Germany hunts possible accomplices of Berlin attacker

Germany hunts possible accomplices of Berlin attacker
PHOTO: Reuters

Germany was hunting for possible accomplices of the suspected Berlin truck attacker on Saturday, a day after he was killed in a shoot-out with Italian police in Milan.

As most of the country was preparing to celebrate Christmas Eve, Germany's under-pressure authorities said hundreds of investigators would be working on the probe throughout the holiday season.

Tunisian Anis Amri, 24, is believed to have hijacked a truck and used it to mow down holiday revellers at a Berlin Christmas market on Monday, killing 12 people in an attack claimed by the Islamic State group.

The rejected asylum seeker was the focus of a frantic four-day manhunt after the rampage, but his time on the run was cut short by Italian police.

Chancellor Angela Merkel on Friday thanked Italy and expressed relief that the fugitive no longer posed a threat, but warned that "the danger of terrorism in general endures".

She pledged a "comprehensive" analysis of how the known jihadist was able to slip through the net in the first place.

Related: Germany says Tunisian's fingerprints found in Christmas market crash truck

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"The Amri case raises questions," she said. "We will now intensively examine to what extent official procedures need to be changed." "How could Europe's most wanted terrorist leave Germany?" asked the respected Die Welt daily on its website, in a nod to the growing criticism of the country's handling of the probe.

Amri was shot dead after pulling out a pistol and firing at two officers who had stopped him for a routine identity check in the early hours of Friday near Milan's Sesto San Giovanni railway station.

He lightly wounded one of the officers before being killed by 29-year-old police rookie Luca Scata, who has since been hailed as a hero.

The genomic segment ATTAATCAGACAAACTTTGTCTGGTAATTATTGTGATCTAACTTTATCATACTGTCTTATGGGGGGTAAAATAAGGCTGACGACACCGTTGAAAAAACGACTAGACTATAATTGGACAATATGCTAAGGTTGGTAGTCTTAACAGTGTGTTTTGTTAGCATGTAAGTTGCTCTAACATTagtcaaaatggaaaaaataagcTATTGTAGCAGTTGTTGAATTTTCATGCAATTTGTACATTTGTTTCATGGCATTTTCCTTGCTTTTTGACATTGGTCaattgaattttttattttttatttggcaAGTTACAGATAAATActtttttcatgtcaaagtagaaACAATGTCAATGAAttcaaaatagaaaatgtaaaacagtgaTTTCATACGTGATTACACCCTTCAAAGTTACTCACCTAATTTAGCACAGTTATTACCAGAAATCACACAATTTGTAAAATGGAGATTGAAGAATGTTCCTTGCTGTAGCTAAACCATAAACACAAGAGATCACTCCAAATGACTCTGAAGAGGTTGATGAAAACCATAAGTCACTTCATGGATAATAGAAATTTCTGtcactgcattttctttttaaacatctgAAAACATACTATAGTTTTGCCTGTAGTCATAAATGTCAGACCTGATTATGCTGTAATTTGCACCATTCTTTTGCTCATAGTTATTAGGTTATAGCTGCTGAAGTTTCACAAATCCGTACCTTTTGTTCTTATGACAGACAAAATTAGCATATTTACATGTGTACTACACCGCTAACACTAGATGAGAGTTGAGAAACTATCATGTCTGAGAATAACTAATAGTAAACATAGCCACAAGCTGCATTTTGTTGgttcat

Police said Amri had shouted "bastard police" in Italian before opening fire.

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According to Milan police chief Antonio De Iesu, Amri had arrived in Italy from Germany via France. He had a few hundred euros on him but no telephone.

The Islamic State group released a video Friday in which Amri is shown pledging allegiance to IS chief Abu Bakr al-Baghdadi.

German investigators are now focusing on whether Amri had help from accomplices.

"It is very important for us to determine whether there was a network of accomplices... in the preparation or the execution of the attack, or the flight of the suspect," federal prosecutor Peter Frank told reporters.

Questions have been raised about whether enough was done to keep tabs on Amri, who was on the radar of anti-terrorism agencies in both Germany and Italy.

Lorry ploughs into Berlin Christmas market in possible terror attack

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    A lorry ploughed into a busy Christmas market in central Berlin on Monday (Dec 19).

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    At least nine people were killed and 50 more hurt.

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    Police said that the incident was a possible terror attack.

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    Ambulances and heavily armed officers rushed to the area after the driver mounted the pavement of the market in a square popular with tourists.

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    The scenes were reminiscent of July's deadly truck attack in the French city of Nice.

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    "A man who was apparently driving the truck was detained," a police spokeswoman told AFP.

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    As witnesses described scenes of panic and carnage, police said at least nine were killed and 50 others were injured.